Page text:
Who actually owns Facebook? Not one, and definitely not Goldman Sachs (or its clients). The power still rests with Facebook co-founder / CEO Mark Zuckerberg, who owns 24% of the company [equivalent to $12 billion] and its employees – – co-founders included – – who own a 45% stake in the company [~ $22.5 billion].
$450 million investment of Goldman Sachs in Facebook bought the funder 0.8% of the company’s shares [$400 million], while its clients already won about 3% [~ $1.5 billion]. The only major share holder left out being Russian investment firm Digital Sky Technologies, with a 10% share [$5 billion].
Why Is Facebook Worth $50 Billion?
Determining a company’s “value” is different from simply calculating how much it makes each year, since this is the number investors use to figure out how much they are willing to pay to get in on the action. It’s determined not just by how much money the company is making now but also by how much it might make in the future. For example, a year before it went public, Google made about $2 billion in revenue. Now, it’s making about $30 billion in sales per year and has a “market capitalization” of about $200 billion (market capitalization is just a measurement of the size of a business). Obviously, investors are hoping that Facebook will be the next Google.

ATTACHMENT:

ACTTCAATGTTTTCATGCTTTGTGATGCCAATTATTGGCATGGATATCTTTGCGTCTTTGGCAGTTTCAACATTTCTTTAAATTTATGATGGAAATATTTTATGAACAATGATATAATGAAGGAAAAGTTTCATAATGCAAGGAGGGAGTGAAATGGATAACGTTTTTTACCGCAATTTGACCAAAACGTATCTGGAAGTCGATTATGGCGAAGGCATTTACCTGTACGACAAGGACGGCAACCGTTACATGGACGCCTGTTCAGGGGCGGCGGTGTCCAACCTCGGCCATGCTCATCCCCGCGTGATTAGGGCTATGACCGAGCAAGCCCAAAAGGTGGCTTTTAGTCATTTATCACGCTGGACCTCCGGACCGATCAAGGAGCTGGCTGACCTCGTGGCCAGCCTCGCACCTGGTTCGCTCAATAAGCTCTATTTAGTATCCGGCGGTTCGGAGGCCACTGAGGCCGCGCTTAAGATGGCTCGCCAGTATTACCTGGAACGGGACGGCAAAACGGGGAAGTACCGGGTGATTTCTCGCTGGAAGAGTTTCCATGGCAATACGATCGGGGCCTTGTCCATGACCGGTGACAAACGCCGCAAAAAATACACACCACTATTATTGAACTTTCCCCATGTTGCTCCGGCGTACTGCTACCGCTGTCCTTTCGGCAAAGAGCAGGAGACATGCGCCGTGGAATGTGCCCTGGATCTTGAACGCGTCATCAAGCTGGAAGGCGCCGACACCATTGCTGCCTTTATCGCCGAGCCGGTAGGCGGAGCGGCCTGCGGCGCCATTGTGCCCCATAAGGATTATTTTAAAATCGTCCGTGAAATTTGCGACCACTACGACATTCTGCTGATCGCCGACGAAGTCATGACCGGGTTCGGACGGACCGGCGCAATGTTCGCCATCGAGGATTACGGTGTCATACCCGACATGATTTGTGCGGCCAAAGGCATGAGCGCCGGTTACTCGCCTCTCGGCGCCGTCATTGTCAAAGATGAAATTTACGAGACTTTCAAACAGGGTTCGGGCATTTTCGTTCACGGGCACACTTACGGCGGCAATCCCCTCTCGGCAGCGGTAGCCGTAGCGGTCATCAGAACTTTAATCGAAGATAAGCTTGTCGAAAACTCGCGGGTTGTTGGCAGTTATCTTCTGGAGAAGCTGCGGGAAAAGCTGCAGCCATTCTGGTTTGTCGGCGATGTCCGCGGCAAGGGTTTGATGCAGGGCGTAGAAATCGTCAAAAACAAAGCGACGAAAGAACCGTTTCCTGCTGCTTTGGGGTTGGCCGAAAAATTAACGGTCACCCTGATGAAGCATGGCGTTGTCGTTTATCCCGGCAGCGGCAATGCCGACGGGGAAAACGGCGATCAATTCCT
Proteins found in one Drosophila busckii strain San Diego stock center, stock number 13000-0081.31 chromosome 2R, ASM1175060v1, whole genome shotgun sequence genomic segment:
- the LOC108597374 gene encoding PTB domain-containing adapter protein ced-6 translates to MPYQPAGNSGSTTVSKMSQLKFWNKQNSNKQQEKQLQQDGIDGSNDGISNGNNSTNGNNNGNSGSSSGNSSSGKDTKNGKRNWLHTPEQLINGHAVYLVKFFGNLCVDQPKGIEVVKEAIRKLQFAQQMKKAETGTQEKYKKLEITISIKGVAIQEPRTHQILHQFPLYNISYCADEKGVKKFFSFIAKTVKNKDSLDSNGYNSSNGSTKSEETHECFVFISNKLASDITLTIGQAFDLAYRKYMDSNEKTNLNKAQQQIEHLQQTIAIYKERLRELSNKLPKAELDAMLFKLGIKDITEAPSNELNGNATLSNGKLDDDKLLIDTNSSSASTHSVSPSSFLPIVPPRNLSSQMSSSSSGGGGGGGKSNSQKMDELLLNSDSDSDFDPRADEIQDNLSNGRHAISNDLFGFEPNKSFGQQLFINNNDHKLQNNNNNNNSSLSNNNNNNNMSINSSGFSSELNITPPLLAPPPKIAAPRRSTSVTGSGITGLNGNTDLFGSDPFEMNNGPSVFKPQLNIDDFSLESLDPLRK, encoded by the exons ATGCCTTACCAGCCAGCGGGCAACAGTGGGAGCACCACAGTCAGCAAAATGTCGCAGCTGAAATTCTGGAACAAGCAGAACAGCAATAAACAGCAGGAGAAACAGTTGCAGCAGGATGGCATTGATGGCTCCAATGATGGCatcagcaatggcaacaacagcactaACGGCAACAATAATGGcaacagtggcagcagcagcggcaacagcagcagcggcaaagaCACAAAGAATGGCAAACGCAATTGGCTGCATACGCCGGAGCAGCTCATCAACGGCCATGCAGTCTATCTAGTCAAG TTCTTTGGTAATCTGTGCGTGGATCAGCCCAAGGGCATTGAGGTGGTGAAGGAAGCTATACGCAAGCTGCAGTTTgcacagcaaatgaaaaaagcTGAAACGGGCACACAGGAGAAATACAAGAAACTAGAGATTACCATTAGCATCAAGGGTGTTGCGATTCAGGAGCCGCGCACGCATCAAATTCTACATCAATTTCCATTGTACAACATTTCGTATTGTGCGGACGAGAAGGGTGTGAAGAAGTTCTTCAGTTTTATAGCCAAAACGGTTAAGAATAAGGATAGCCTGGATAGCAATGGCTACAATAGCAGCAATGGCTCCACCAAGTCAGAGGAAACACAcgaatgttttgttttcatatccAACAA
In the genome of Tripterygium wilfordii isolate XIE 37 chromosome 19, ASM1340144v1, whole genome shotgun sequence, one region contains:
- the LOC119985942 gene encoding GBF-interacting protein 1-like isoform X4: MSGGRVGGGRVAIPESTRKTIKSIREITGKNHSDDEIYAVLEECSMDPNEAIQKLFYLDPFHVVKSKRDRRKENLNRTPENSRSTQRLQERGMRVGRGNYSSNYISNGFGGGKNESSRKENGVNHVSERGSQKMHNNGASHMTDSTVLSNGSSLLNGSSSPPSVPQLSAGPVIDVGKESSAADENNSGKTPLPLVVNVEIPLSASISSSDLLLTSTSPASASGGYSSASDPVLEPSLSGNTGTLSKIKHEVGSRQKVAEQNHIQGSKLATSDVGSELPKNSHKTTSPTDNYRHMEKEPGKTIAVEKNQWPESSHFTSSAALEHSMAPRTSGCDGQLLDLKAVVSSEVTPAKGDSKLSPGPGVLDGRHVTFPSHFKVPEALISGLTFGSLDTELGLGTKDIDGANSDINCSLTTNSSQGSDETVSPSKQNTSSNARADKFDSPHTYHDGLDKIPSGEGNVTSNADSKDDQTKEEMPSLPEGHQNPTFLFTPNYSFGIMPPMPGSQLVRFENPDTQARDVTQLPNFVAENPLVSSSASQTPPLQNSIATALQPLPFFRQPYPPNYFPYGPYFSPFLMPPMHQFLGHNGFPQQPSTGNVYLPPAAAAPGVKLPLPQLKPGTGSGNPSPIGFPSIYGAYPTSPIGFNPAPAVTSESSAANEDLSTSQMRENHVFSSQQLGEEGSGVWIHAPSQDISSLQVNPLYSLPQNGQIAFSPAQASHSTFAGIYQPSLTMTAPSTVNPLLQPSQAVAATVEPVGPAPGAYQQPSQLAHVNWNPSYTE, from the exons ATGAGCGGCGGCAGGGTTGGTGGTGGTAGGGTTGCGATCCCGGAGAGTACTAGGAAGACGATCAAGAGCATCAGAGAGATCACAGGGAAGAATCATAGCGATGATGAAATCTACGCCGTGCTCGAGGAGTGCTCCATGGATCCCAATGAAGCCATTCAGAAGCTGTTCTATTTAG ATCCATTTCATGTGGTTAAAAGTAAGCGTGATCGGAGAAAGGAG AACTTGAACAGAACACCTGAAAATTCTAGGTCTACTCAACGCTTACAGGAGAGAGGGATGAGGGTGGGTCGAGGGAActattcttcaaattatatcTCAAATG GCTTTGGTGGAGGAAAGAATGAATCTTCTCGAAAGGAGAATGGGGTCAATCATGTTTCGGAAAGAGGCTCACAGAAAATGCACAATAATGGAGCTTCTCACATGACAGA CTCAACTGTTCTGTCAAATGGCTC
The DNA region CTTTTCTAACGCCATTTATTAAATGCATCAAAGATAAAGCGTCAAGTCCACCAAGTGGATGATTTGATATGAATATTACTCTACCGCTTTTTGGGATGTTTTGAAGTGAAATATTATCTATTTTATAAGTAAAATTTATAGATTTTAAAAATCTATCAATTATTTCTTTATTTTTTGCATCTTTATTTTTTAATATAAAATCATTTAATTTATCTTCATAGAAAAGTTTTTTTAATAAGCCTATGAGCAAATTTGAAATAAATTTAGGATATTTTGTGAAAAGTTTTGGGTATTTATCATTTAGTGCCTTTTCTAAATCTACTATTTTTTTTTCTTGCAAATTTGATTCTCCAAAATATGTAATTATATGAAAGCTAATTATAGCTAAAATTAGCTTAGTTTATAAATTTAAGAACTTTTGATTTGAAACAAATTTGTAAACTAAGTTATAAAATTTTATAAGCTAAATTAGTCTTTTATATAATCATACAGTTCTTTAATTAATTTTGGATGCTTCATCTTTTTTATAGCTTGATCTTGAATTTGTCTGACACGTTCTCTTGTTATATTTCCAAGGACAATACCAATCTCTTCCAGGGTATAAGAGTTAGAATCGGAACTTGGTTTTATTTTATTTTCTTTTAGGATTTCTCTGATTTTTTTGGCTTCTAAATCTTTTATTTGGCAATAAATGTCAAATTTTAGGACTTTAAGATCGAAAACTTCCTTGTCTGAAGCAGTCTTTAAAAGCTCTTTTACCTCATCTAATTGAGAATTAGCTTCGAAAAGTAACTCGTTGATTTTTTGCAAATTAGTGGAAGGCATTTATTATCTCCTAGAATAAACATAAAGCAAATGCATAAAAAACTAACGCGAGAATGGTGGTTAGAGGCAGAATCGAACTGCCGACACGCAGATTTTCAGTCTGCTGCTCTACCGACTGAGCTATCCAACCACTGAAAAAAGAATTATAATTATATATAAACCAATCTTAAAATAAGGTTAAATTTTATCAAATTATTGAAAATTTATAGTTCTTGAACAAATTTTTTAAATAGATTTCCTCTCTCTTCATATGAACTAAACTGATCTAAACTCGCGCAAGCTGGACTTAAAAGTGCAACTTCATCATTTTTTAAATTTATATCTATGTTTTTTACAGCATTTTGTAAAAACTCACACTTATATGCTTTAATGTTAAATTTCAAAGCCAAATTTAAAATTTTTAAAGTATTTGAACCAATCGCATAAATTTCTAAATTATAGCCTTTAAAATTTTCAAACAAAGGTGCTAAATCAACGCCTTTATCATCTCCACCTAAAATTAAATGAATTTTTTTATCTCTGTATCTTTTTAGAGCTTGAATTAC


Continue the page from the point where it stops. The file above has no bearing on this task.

Goldman Sachs hasn’t announced its exact thought process behind the $50 billion valuation for Facebook, but pundits point to a few key factors:
- First, Facebook did pull in about $2 billion in revenue in 2010.
- Of the three biggest websites (Facebook, Google, and Yahoo), Facebook is growing the fastest. You heard us: Facebook is growing even faster than the infamous Google.
- More than any other site, people spend the most time on Facebook.
- Facebook is increasingly conquering the display ad market.
There are new, growing sources of revenue for Facebook, too, such as transaction fees on games by Zynga (the makers of FarmVille). Zynga’s revenues will be about $1 billion this year, and Facebook shaves a cool 30% transaction fee off of that. If Zynga continues to grow, Facebook is golden.
- source: learnvest.com